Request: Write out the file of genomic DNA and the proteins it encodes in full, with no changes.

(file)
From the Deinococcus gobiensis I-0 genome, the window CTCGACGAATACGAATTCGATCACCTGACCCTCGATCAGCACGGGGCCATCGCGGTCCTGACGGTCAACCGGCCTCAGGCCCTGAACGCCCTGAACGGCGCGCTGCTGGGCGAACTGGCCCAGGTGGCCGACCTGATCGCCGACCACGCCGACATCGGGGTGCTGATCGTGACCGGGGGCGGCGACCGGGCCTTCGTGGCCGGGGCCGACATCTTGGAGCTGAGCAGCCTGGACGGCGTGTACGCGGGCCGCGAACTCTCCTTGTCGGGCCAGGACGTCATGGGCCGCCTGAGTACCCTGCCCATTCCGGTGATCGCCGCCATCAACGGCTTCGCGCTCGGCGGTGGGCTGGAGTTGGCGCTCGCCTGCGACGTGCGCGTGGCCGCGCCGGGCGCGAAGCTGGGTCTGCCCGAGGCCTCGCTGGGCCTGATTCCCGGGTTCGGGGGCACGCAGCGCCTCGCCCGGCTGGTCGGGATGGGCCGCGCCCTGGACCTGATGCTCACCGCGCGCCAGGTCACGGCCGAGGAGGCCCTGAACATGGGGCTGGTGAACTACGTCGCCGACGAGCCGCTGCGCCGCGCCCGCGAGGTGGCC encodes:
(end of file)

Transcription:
From the Deinococcus gobiensis I-0 genome, the window CTCGACGAATACGAATTCGATCACCTGACCCTCGATCAGCACGGGGCCATCGCGGTCCTGACGGTCAACCGGCCTCAGGCCCTGAACGCCCTGAACGGCGCGCTGCTGGGCGAACTGGCCCAGGTGGCCGACCTGATCGCCGACCACGCCGACATCGGGGTGCTGATCGTGACCGGGGGCGGCGACCGGGCCTTCGTGGCCGGGGCCGACATCTTGGAGCTGAGCAGCCTGGACGGCGTGTACGCGGGCCGCGAACTCTCCTTGTCGGGCCAGGACGTCATGGGCCGCCTGAGTACCCTGCCCATTCCGGTGATCGCCGCCATCAACGGCTTCGCGCTCGGCGGTGGGCTGGAGTTGGCGCTCGCCTGCGACGTGCGCGTGGCCGCGCCGGGCGCGAAGCTGGGTCTGCCCGAGGCCTCGCTGGGCCTGATTCCCGGGTTCGGGGGCACGCAGCGCCTCGCCCGGCTGGTCGGGATGGGCCGCGCCCTGGACCTGATGCTCACCGCGCGCCAGGTCACGGCCGAGGAGGCCCTGAACATGGGGCTGGTGAACTACGTCGCCGACGAGCCGCTGCGCCGCGCCCGCGAGGTGGCC encodes: